One of the errands I’d been putting off was returning a couple of retired cable modems to the cable company, on the basis that they’d been sitting in a box on the floor for close to a year, and besides, they’re too slow to support my current service tier.
The first thing I discovered was that their retail operation wasn’t where it used to be: they’d moved a couple of miles east, because — well, actually, I have no idea why. One thing they didn’t have in this non-suburban zone was parking up front, so I parked on a side street about a block away.
The next thing I discovered was that there was no point in my returning the modems to them, since they’d never owned them in the first place: as far as they were concerned, the devices belonged to me. I gave the chap a look like “I have to haul these damn things back?” He offered to have them recycled, whatever that may mean in the current vernacular. About a quarter-century ago, I had had a temp job “recycling” cable boxes, which consisted of destroying them by setting them inside cars that were about to be crushed and sent away to be reprocessed into non-automotive uses; I figured this story was probably not something he needed to hear.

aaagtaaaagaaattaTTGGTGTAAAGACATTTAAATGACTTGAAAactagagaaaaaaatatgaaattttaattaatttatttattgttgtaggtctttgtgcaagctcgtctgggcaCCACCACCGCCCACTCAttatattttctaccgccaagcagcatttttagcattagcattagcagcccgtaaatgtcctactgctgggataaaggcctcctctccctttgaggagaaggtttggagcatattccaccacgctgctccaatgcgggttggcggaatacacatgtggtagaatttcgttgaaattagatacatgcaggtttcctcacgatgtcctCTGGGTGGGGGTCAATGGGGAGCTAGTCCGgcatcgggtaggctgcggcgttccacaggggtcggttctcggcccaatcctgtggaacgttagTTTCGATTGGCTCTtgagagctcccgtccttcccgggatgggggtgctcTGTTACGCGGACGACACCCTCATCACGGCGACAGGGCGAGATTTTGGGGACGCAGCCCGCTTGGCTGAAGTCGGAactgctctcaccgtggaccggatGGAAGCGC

And then he offered me 30 percent off my TV service, because — well, actually, I have no idea why, although he did note that I’d been a customer for twelve years. It’s a promotional deal only, of course, but he added, almost conspiratorily, “Come back in six months and see what else we can do for you.” The most rational explanation for this is that with a $20 drop in the monthly bill, I could presumably add another tier of channels or something. Then again, the one channel I could use has only one show I need to watch, and it’s completed its current season and has gone on indefinite hiatus.
Still, this one little trip down to Uptown made me about $120 and got two superfluous pieces of hardware out of the way. A win all around, even if it was a bit discombobulating.